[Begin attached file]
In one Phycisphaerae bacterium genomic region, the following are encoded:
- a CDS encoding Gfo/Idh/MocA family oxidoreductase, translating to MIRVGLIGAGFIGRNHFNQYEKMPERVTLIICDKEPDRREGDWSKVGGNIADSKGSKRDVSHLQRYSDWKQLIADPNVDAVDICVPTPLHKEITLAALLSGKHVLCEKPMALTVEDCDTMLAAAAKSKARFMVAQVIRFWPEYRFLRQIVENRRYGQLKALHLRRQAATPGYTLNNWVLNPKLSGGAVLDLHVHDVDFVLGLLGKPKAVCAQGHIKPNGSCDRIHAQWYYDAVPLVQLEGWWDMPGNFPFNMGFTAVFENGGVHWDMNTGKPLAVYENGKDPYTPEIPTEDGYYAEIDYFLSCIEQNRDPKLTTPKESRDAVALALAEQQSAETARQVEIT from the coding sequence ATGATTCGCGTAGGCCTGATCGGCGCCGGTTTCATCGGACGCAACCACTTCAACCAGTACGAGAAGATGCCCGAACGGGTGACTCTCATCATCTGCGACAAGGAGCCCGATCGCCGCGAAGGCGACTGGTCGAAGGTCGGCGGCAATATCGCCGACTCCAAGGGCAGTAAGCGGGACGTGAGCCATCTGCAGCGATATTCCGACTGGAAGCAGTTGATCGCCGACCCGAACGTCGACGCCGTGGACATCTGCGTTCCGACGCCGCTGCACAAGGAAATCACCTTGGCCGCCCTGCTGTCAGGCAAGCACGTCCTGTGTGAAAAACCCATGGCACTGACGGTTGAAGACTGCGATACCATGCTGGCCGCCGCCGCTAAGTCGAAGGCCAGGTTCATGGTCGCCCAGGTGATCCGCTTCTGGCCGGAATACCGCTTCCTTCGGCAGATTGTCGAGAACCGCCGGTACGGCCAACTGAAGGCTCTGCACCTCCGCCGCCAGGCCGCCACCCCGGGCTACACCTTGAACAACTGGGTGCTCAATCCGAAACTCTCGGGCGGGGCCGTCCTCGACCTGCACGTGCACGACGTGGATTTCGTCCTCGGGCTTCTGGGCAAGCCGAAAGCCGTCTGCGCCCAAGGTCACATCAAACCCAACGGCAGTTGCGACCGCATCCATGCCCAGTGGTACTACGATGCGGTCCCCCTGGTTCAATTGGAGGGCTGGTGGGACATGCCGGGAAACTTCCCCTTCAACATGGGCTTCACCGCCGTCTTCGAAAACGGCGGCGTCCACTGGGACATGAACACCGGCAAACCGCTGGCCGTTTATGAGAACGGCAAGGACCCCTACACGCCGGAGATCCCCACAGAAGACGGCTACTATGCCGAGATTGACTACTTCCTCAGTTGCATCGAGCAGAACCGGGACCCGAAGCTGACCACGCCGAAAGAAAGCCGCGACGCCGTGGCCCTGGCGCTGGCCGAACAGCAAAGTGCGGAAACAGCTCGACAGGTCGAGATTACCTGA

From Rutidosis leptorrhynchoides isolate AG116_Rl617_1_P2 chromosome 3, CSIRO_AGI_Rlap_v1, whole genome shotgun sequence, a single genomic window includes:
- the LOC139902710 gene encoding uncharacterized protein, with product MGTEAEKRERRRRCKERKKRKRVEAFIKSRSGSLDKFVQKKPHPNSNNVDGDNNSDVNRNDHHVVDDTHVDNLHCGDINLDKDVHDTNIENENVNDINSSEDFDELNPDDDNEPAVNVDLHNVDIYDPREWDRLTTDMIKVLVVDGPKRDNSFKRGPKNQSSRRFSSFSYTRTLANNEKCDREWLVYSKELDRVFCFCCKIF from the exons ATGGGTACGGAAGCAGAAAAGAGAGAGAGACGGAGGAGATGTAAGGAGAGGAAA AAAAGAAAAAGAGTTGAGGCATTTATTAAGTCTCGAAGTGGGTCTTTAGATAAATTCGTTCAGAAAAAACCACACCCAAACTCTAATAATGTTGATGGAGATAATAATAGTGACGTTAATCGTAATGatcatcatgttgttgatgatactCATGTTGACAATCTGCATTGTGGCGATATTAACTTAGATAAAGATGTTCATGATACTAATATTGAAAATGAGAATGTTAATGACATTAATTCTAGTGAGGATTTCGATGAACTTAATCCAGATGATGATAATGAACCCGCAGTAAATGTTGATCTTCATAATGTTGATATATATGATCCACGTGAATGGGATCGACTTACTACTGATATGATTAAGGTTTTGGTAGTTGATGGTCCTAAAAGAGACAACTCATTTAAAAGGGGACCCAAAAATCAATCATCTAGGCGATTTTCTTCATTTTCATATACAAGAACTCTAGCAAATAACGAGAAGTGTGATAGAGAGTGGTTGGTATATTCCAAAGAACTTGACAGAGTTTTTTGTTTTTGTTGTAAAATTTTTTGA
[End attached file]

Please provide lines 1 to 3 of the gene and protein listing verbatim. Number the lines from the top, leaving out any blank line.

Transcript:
In one Phycisphaerae bacterium genomic region, the following are encoded:
- a CDS encoding Gfo/Idh/MocA family oxidoreductase, translating to MIRVGLIGAGFIGRNHFNQYEKMPERVTLIICDKEPDRREGDWSKVGGNIADSKGSKRDVSHLQRYSDWKQLIADPNVDAVDICVPTPLHKEITLAALLSGKHVLCEKPMALTVEDCDTMLAAAAKSKARFMVAQVIRFWPEYRFLRQIVENRRYGQLKALHLRRQAATPGYTLNNWVLNPKLSGGAVLDLHVHDVDFVLGLLGKPKAVCAQGHIKPNGSCDRIHAQWYYDAVPLVQLEGWWDMPGNFPFNMGFTAVFENGGVHWDMNTGKPLAVYENGKDPYTPEIPTEDGYYAEIDYFLSCIEQNRDPKLTTPKESRDAVALALAEQQSAETARQVEIT from the coding sequence ATGATTCGCGTAGGCCTGATCGGCGCCGGTTTCATCGGACGCAACCACTTCAACCAGTACGAGAAGATGCCCGAACGGGTGACTCTCATCATCTGCGACAAGGAGCCCGATCGCCGCGAAGGCGACTGGTCGAAGGTCGGCGGCAATATCGCCGACTCCAAGGGCAGTAAGCGGGACGTGAGCCATCTGCAGCGATATTCCGACTGGAAGCAGTTGATCGCCGACCCGAACGTCGACGCCGTGGACATCTGCGTTCCGACGCCGCTGCACAAGGAAATCACCTTGGCCGCCCTGCTGTCAGGCAAGCACGTCCTGTGTGAAAAACCCATGGCACTGACGGTTGAAGACTGCGATACCATGCTGGCCGCCGCCGCTAAGTCGAAGGCCAGGTTCATGGTCGCCCAGGTGATCCGCTTCTGGCCGGAATACCGCTTCCTTCGGCAGATTGTCGAGAACCGCCGGTACGGCCAACTGAAGGCTCTGCACCTCCGCCGCCAGGCCGCCACCCCGGGCTACACCTTGAACAACTGGGTGCTCAATCCGAAACTCTCGGGCGGGGCCGTCCTCGACCTGCACGTGCACGACGTGGATTTCGTCCTCGGGCTTCTGGGCAAGCCGAAAGCCGTCTGCGCCCAAGGTCACATCAAACCCAACGGCAGTTGCGACCGCATCCATGCCCAGTGGTACTACGATGCGGTCCCCCTGGTTCAATTGGAGGGCTGGTGGGACATGCCGGGAAACTTCCCCTTCAACATGGGCTTCACCGCCGTCTTCGAAAACGGCGGCGTCCACTGGGACATGAACACCGGCAAACCGCTGGCCGTTTATGAGAACGGCAAGGACCCCTACACGCCGGAGATCCCCACAGAAGACGGCTACTATGCCGAGATTGACTACTTCCTCAGTTGCATCGAGCAGAACCGGGACCCGAAGCTGACCACGCCGAAAGAAAGCCGCGACGCCGTGGCCCTGGCGCTGGCCGAACAGCAAAGTGCGGAAACAGCTCGACAGGTCGAGATTACCTGA

From Rutidosis leptorrhynchoides isolate AG116_Rl617_1_P2 chromosome 3, CSIRO_AGI_Rlap_v1, whole genome shotgun sequence, a single genomic window includes: